Even before God Mars, there were plenty of good-looking and charismatic secondary characters in mecha anime. Between directors Tomino Yoshiyuki and Nagahama Tadao, they all but cornered the market: Prince Sharkin (Reideen), Garuda (Combattler V), Prince Heinel (Voltes V), Richter (Daimos), and both Char Aznable and Garma Zabi (Gundam). The key difference between these major rivals and Marg is that the latter is so many things in one. He’s an adversary at some times, but at other times he’s basically a damsel in distress.

There is something I need to make clear: Unlike so many later anime, which could be constructed from head to toe with a female audience in mind (or at least pay regular lip service to that side of fandom), God Mars is still built on the foundation of a toy-shilling kids’ anime. It is 65 episodes long, and not every episode is exactly compelling. There’s an unsurprising inconsistency in terms of the show’s quality with respect to storytelling and animation quality. In addition to the notorious stiffness of God Mars the robot, the anime is rife with fights between characters with psychic powers that revolve around dramatic poses in still shots in lieu of actual movement—a style of action scene the book Even a Monkey Can Draw Manga mocks for its laziness. And dashing canon hopes of brotherly love, the series pairs Takeru with a female character, albeit one with a connection to Marg. In other words, back in 1981, fujoshi had to walk uphill both ways to get their BL shipping fix. 

Even so, a girls’ fandom emerged out of God Mars, and plenty of evidence exists that the creators became aware of this audience eventually. The TV series keeps finding ways to bring him back in different forms. A 1982 movie recap of the first 26 or so episodes reduces the screen time of other supporting characters in favor of more Marg, and the poster advertising the film even features him prominently (see above). A later OVA released in 1988—well after God Mars’s heyday—centers around Marg entirely. A look at God Mars merchandise reveals both official and unofficial works where Marg takes up a lot of real estate.

When I was going over my own prior history with God Mars, I omitted one thing: the game Super Robot Wars D for the Gameboy Advance. God Mars is one of the titles included, and in the game, you can manage to not only recruit Marg to your side but also have him pilot an alternate God Mars from that 1988 OVA in which he’s the star. Once together, Takeru and Marg can perform combination attacks like the “Double Final God Mars.” I can’t help but wonder if there were both kinds of God Mars fans working on this game, bringing together the hopes and dreams of those whose lives were changed in some part by God Mars and its two successes.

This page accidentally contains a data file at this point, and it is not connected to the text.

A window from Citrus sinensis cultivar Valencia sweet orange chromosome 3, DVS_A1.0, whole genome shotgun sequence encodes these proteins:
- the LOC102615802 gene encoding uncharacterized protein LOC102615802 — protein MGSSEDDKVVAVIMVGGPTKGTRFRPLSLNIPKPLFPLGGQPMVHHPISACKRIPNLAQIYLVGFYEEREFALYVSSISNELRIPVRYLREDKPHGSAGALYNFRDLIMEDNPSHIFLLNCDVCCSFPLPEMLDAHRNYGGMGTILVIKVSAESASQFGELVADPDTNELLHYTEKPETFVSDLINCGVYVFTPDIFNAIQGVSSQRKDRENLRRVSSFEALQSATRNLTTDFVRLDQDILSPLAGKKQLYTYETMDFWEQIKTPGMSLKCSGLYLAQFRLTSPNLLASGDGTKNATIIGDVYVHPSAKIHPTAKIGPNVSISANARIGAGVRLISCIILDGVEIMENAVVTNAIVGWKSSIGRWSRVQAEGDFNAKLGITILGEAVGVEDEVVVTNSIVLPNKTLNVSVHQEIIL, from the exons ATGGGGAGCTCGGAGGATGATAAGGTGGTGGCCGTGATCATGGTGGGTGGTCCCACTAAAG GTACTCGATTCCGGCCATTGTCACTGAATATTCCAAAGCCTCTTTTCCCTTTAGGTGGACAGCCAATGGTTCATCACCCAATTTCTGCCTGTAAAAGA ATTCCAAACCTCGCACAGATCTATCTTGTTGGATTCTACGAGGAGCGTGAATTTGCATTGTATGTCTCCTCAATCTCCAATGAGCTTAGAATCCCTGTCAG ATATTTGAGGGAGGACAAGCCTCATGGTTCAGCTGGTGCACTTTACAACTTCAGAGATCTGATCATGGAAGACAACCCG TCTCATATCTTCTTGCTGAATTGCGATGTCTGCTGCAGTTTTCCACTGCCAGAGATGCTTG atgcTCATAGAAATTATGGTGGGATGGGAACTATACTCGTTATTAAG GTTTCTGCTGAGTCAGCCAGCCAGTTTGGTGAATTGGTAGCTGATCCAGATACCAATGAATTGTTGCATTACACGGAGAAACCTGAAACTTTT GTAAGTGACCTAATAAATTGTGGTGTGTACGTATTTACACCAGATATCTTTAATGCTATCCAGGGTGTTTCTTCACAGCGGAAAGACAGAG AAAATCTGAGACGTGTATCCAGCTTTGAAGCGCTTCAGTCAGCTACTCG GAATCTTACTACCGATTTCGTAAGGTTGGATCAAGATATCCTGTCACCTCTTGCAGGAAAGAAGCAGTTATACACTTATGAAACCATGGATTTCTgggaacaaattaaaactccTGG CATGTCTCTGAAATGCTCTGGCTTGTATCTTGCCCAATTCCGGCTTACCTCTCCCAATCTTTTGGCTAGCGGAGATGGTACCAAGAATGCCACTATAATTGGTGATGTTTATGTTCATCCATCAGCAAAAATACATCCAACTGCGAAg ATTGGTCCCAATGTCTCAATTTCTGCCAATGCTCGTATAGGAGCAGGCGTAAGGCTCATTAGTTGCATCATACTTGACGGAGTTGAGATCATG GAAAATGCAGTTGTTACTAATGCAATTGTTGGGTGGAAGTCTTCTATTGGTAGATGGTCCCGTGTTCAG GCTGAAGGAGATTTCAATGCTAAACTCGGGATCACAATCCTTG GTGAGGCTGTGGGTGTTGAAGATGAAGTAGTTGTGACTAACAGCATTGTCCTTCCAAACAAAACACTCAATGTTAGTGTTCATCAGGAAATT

Eminently Relatable: Love Live! Nijigasaki High School Idol Club

In the beginning, there was Love Live! School Idol Project. Then came the sequel, Love Live! Sunshine!! And now, we arrive at the anime adaptation of the third story about a high school club stepping into the world of idol performance for the sake of school spirit, Love Live! Nijigasaki High School Idol Club. Well, technically, the fourth project is already underway, but I still want to commit to paper (so to speak) my thoughts on the girls of Nijigasaki.

I began as a Love Live! skeptic of sorts, but the first anime won me over thanks to the sheer presence of its characters. Love Live! Sunshine!! is also a treat, but even though it has elements that help to differentiate it from the original, they still feel built from the same essence. In both cases, while each of the girls that comprise their respective groups all have their own particular charms and personalities, their philosophy is that of group unity and togetherness. In Nijigasaki High School Idol Club, however, the focus is on the characters as solo idols. The first two thirds of the series spend each episode focusing on each character, with a special musical performance highlighting the star of each episode, before bringing everything together leading into the finale. This can even be seen in the fact that they have no formal stage name as a whole. Whereas Love Live! has μ’s (pronounced “Muse”) and Sunshine!! has Aqours (pronounced “Aqua”), these girls are just the “Nijigasaki High School Idol Club.” 

If I had come to this anime as my first Love Live! experience, I probably wouldn’t have thought that this series’ emphasis on individuality as especially notable, but because I’m not new to the franchise, this change of direction stands out all the more. Combined with a different visual style (the character designs come across more “matte” than “glossy”), and Nijigasaki comes across as more of an alternative than a sequel.